Leave Eligibility
– Now employees are eligible for any leave after 90 days of employment. Prior law was 1 year.

New Leave types
– Death or disappearance of child leave
– Critical illness of child leave
– Long-term illness and injury leave
– Domestic violence leave
– Personal and family responsibility leave
– Bereavement leave updates
– Leave for citizenship ceremony
– For details around time off and whether paid or unpaid periods please review the Alberta Employment Standards Website.

– Employees must receive a 30 min break after 5 hours of work. This break can be paid or unpaid.
– If both the employer and employee agree, this can be taken in two 15 min break periods

Employees with Disabilities
– Permits are no longer valid that allow employees with disabilities to be paid less than minimum wages

– Banked overtime is now banked at the overtime rate of time and a half (1.5) instead of straight time
– Banked time can now be kept for 6 months instead of 3.

Holiday Pay
– No minimum requirement of 30 days worked prior to the holiday.
– Holiday pay is calculated at 5% of wages from the last 4 weeks.

Vacation taken
– Vacation can be taken in half days increments rather than a full day only

Alberta employers, HR professionals, union leaders and employee managers should become familiar with these changes that will have an impact immediately. These changes must be incorporated into your policies and union agreements if they do not already account for the minimum standards. Particularly, understanding the new leave types and the extended periods employees can be away for. In addition, its always a good idea to reach out to your HRIS and payroll service provider to see what plans they have to help you account for these legislative employee standard changes and how to use them.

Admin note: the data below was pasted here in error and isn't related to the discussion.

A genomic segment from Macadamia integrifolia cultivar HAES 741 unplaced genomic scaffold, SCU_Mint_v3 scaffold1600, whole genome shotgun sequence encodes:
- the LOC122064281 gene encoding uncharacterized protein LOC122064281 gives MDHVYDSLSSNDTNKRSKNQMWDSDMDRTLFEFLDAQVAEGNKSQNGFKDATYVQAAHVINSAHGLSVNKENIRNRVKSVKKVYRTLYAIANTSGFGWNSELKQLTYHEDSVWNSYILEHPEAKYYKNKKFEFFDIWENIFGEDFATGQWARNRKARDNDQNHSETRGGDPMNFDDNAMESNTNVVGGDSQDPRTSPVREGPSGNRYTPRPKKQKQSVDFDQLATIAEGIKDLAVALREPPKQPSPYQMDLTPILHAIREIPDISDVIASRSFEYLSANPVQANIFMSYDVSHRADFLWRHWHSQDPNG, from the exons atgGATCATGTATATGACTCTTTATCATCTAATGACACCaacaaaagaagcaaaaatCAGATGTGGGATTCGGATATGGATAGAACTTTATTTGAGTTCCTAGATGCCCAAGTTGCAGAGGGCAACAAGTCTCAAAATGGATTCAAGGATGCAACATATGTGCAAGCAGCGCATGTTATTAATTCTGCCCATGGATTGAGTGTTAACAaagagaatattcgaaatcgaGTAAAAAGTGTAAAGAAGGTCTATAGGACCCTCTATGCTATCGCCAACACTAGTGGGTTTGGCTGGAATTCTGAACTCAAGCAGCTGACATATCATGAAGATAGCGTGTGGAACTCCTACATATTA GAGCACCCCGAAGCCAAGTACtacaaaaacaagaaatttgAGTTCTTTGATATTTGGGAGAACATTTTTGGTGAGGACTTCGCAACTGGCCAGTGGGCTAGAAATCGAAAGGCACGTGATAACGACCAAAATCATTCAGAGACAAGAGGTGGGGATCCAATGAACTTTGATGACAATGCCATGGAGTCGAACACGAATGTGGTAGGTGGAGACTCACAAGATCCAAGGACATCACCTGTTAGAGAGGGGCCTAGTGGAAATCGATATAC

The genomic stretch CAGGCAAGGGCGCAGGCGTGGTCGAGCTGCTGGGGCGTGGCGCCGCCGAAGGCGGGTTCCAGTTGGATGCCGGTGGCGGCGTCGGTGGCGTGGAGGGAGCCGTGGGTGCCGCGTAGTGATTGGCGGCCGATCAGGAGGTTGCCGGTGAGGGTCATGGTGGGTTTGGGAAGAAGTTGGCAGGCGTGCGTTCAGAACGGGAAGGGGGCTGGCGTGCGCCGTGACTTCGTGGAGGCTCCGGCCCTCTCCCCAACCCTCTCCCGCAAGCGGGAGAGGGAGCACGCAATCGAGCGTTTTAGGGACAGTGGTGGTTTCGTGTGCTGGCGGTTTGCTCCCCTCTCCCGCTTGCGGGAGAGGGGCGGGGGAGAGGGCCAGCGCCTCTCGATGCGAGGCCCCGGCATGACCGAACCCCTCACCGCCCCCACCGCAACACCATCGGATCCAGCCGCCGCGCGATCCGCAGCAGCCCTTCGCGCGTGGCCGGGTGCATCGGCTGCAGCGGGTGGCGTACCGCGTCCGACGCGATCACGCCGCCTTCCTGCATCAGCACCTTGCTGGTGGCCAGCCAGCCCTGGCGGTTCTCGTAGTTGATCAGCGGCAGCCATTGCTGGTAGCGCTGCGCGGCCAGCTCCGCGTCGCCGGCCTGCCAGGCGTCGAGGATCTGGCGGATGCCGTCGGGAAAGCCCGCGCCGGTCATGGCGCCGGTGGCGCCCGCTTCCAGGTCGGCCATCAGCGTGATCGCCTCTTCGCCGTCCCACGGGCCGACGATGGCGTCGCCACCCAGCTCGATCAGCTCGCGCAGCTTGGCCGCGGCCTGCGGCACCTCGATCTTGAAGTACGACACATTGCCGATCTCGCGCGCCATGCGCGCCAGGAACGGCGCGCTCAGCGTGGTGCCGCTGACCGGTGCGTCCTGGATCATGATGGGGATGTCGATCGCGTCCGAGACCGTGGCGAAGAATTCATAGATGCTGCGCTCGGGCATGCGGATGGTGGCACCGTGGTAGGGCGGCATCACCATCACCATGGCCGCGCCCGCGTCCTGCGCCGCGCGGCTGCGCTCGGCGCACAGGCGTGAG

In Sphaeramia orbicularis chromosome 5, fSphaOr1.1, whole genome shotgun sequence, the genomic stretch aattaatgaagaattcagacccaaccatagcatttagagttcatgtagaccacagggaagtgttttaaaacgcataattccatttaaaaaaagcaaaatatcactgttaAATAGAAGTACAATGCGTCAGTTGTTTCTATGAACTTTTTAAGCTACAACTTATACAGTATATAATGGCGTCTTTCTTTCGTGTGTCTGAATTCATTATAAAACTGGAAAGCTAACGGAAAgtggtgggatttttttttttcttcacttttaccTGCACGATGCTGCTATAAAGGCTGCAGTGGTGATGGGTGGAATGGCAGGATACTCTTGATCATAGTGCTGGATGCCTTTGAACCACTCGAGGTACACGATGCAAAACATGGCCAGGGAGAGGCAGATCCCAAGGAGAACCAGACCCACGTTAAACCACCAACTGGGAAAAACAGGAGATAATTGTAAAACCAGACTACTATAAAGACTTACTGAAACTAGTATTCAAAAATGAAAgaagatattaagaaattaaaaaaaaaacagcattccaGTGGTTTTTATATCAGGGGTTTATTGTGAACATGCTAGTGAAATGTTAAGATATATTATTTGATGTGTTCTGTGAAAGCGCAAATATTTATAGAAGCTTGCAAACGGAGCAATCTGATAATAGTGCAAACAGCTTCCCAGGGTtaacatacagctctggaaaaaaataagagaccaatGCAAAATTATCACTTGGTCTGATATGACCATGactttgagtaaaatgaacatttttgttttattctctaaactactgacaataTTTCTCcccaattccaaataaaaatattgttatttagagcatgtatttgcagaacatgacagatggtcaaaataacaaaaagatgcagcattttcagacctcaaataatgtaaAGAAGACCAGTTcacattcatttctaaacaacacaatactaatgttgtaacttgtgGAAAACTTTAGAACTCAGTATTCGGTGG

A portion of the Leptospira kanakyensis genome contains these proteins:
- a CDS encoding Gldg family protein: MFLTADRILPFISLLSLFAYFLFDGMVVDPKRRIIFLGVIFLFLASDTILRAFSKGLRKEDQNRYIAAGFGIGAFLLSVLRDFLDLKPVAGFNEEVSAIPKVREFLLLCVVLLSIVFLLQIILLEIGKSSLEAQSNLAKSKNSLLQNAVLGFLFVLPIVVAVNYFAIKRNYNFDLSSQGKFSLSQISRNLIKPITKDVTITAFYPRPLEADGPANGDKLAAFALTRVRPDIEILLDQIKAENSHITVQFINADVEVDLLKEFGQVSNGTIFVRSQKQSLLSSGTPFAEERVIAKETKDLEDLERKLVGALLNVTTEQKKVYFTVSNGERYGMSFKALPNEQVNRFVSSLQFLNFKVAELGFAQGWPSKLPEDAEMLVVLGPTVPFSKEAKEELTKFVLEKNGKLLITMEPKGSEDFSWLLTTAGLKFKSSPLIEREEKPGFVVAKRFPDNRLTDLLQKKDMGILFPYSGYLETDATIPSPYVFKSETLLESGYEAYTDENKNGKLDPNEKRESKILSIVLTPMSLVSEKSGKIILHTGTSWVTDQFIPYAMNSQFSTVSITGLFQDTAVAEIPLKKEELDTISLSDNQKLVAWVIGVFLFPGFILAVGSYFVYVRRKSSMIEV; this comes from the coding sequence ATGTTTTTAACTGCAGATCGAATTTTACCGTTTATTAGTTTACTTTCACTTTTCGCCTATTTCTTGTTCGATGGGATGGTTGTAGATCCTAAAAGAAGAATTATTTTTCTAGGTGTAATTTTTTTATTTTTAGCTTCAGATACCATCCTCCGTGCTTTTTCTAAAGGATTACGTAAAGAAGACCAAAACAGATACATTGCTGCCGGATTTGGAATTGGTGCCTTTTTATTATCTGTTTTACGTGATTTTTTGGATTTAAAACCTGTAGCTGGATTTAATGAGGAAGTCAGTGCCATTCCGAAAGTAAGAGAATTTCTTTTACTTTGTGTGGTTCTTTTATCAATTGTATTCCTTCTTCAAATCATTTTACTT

For details of all changes please visit the employee standards website of Alberta here.

bill 148 esa ontario changes

Bill 148: The impact to your business starting January 2018

Bill 148 will have significant changes to your business effective on January 1st, 2018. You should be aware of these changes as well as be in a position to help assist your HR department and employee managers with any questions that might come up from your work force. You should also engage your HRIS / Payroll Service partners on how to prepare and incorporate these changes for the new year.

The reforms to the Employment Standards Act (ESA) applies to Ontario. Some key highlights are below:
Minimum wage increase